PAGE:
AI is not just a sci-fi movie plotline, it could be the future of healthcare, among other things
The words “artificial intelligence” conjure up fear in many people. We’ve all seen the science fiction movies, where the robots develop minds of their own, and then turn on their human creators. While even in this writer’s lifetime, we have seen the advent of many technologies that could never have even been dreamt of decades ago, still, this idea of a rogue robot acting on its own will is as far from reality as unicorns.
Visionaries like Blake Rubin have been clearing the bad name Hollywood has given artificial intelligence, and new fantasies about robots have evolved. These imaginings include machines that cannot just vacuum the floors or do the menial chores that humans dislike, but also crunch data in ways that the human mind and even present-day computers could not their hard drives around.
These computations are not just theoretical mathematic equations like those that scientists spend years trying to decipher — though those types of problems could easily be marked off the “to-do list” of AI machines, the analysis that AI promises could be world changing in innumerable ways.
For starters, AI holds the potential for curing disease. This is not one of those overstated, sensational assertions of hyperbole that pharmaceutical companies or research institutes make and then must temper with disclaimers that the findings are speculative or based on insufficient numbers of study subjects; this is logical projection based on the actual state of AI today.
In May 2018, the National Institutes of Health’s All of Us Research Program will embark on a health data collection effort involving more than 1 million participants in the United States who volunteer to input their health data, including genomics, health history, electronic medical records, and lifestyle information, into a massive database that will be available for researchers globally.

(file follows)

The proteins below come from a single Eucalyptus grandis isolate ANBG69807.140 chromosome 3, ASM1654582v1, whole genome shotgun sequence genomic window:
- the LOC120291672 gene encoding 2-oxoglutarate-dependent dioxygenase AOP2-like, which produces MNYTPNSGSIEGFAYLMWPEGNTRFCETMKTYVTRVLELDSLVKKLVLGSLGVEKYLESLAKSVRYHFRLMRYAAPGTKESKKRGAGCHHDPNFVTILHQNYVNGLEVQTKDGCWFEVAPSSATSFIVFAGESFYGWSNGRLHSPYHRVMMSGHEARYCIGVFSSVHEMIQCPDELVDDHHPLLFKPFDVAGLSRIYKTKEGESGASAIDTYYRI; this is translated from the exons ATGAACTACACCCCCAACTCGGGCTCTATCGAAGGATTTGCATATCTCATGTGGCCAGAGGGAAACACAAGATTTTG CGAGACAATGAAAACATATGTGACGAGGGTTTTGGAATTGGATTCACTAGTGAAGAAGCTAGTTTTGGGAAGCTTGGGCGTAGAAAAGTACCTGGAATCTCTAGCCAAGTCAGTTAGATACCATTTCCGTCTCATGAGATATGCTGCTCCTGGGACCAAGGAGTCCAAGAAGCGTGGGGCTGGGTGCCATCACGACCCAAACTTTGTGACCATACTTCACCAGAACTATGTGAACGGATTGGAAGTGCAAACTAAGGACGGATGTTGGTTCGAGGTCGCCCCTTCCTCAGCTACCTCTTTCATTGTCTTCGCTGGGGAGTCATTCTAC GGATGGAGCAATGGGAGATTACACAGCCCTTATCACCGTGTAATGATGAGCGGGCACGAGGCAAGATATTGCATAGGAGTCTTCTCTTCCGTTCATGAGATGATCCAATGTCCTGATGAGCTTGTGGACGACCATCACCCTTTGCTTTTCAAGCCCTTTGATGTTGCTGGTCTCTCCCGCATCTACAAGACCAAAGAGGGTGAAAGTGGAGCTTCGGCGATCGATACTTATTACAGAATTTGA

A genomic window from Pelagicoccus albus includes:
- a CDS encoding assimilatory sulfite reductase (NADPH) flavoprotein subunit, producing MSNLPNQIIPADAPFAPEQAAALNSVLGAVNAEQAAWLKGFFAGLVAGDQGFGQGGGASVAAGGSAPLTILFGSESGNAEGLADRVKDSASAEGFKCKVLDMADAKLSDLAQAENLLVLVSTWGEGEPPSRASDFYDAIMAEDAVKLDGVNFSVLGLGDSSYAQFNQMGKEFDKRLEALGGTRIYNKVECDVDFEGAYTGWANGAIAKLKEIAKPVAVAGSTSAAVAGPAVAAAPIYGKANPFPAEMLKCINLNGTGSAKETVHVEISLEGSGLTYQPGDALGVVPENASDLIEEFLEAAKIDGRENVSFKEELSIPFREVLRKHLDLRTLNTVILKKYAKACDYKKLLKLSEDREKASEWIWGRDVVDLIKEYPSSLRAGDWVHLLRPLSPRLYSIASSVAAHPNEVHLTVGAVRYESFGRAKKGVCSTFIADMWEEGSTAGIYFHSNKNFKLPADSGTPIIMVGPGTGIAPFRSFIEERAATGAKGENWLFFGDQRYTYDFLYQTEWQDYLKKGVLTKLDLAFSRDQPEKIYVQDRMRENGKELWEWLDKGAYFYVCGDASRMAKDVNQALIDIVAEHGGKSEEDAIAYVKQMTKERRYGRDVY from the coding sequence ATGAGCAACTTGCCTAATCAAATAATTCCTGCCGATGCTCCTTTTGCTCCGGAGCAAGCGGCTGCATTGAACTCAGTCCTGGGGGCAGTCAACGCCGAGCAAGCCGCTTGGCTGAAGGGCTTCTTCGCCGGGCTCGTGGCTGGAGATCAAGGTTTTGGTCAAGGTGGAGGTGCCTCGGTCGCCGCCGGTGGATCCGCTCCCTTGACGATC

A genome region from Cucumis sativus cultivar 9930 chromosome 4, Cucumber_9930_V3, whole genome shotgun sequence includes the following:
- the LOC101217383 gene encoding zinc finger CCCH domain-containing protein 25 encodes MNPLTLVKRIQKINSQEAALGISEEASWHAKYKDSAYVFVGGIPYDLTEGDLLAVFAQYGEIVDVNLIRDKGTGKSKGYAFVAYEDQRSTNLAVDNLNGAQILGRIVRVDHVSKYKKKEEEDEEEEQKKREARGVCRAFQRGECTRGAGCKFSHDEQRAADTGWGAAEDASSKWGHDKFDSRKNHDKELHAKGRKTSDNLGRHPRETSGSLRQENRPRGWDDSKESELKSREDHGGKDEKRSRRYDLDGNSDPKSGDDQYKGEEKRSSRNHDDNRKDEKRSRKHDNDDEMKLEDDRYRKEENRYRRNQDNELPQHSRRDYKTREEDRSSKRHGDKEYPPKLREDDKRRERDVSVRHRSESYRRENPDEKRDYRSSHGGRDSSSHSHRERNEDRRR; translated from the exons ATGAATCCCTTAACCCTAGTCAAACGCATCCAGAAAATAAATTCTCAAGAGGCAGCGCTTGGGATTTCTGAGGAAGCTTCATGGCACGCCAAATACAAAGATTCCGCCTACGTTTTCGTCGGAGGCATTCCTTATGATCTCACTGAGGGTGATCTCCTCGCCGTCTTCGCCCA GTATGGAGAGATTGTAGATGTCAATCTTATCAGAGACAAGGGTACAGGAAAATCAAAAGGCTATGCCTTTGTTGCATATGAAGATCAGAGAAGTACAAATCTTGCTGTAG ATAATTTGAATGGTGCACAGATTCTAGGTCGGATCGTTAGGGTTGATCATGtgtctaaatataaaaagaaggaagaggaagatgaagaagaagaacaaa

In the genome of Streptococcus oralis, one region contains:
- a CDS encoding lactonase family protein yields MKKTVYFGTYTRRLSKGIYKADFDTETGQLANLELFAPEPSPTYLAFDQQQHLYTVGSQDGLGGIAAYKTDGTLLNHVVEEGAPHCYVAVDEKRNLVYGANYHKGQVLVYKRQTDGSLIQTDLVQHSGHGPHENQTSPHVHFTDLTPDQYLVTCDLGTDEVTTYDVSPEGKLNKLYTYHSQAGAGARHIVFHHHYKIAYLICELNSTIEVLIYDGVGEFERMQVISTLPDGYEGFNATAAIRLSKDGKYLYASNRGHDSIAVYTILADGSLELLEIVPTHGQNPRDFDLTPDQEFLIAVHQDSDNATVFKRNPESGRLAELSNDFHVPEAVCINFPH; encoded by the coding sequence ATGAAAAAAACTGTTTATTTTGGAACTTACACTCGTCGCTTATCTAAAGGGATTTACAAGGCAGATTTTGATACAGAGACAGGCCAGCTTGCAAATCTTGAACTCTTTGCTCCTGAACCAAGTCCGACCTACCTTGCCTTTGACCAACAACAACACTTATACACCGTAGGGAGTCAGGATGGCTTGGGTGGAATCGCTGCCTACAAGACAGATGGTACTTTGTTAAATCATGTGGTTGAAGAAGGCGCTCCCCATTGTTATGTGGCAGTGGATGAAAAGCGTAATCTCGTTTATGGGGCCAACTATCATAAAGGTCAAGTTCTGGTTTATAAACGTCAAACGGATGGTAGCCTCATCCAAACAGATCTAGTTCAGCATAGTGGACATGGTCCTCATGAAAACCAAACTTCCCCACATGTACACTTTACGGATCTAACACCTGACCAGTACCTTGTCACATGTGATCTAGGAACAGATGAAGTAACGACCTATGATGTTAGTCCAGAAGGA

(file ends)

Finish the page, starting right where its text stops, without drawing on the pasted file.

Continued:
This data will comprise the largest health database in history. The studies and possibilities that this data mine represents is mind-boggling. Instead of researchers, doctors and other healthcare practitioners treating diseases based on generalities, eventually they could manage disease treatment based on an individual’s biographic makeup. The results of this effort promise nothing short of being astounding.
The idea of such enormous data sets leads one to wonder how possibly this much big data could be stored, accessed and made useful, and that is where machine learning comes into play. Vibrent Health, the creators of the platform upon which the All of Us study is built have utilized cutting-edge artificial intelligence that learns and sharpens its analytical abilities with each piece of data it ingests.
Just like with humans, but at a much faster rate and with many times more complex data sets than a human mind can handle, artificial intelligence learns about study participants, and each time they or another participants enters data, the app draws correlations, tests theories, streamlines less useful data and offers conclusions. Using parameters programmed into the app, it identifies the most valuable discoveries and imparts them on its human custodians.
This is only one example of how artificial intelligence is not just benign but benevolent. While many decry how technology has robbed society of its humanity, in this case, technology just may save it.